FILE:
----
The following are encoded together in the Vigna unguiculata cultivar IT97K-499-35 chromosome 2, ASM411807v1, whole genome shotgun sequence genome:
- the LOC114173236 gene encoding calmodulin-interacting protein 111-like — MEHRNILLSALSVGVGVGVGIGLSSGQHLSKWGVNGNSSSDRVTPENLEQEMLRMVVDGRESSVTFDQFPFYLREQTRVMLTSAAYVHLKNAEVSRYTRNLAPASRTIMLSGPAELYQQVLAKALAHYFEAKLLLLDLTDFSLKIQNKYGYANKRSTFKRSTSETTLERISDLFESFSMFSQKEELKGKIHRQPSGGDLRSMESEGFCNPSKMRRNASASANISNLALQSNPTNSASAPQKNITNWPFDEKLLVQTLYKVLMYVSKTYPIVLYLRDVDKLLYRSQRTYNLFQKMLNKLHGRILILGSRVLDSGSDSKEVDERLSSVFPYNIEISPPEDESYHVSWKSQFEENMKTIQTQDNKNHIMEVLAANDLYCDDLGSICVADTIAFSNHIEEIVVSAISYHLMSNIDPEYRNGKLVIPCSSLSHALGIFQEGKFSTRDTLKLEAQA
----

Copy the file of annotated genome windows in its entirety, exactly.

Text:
The following are encoded together in the Vigna unguiculata cultivar IT97K-499-35 chromosome 2, ASM411807v1, whole genome shotgun sequence genome:
- the LOC114173236 gene encoding calmodulin-interacting protein 111-like — MEHRNILLSALSVGVGVGVGIGLSSGQHLSKWGVNGNSSSDRVTPENLEQEMLRMVVDGRESSVTFDQFPFYLREQTRVMLTSAAYVHLKNAEVSRYTRNLAPASRTIMLSGPAELYQQVLAKALAHYFEAKLLLLDLTDFSLKIQNKYGYANKRSTFKRSTSETTLERISDLFESFSMFSQKEELKGKIHRQPSGGDLRSMESEGFCNPSKMRRNASASANISNLALQSNPTNSASAPQKNITNWPFDEKLLVQTLYKVLMYVSKTYPIVLYLRDVDKLLYRSQRTYNLFQKMLNKLHGRILILGSRVLDSGSDSKEVDERLSSVFPYNIEISPPEDESYHVSWKSQFEENMKTIQTQDNKNHIMEVLAANDLYCDDLGSICVADTIAFSNHIEEIVVSAISYHLMSNIDPEYRNGKLVIPCSSLSHALGIFQEGKFSTRDTLKLEAQA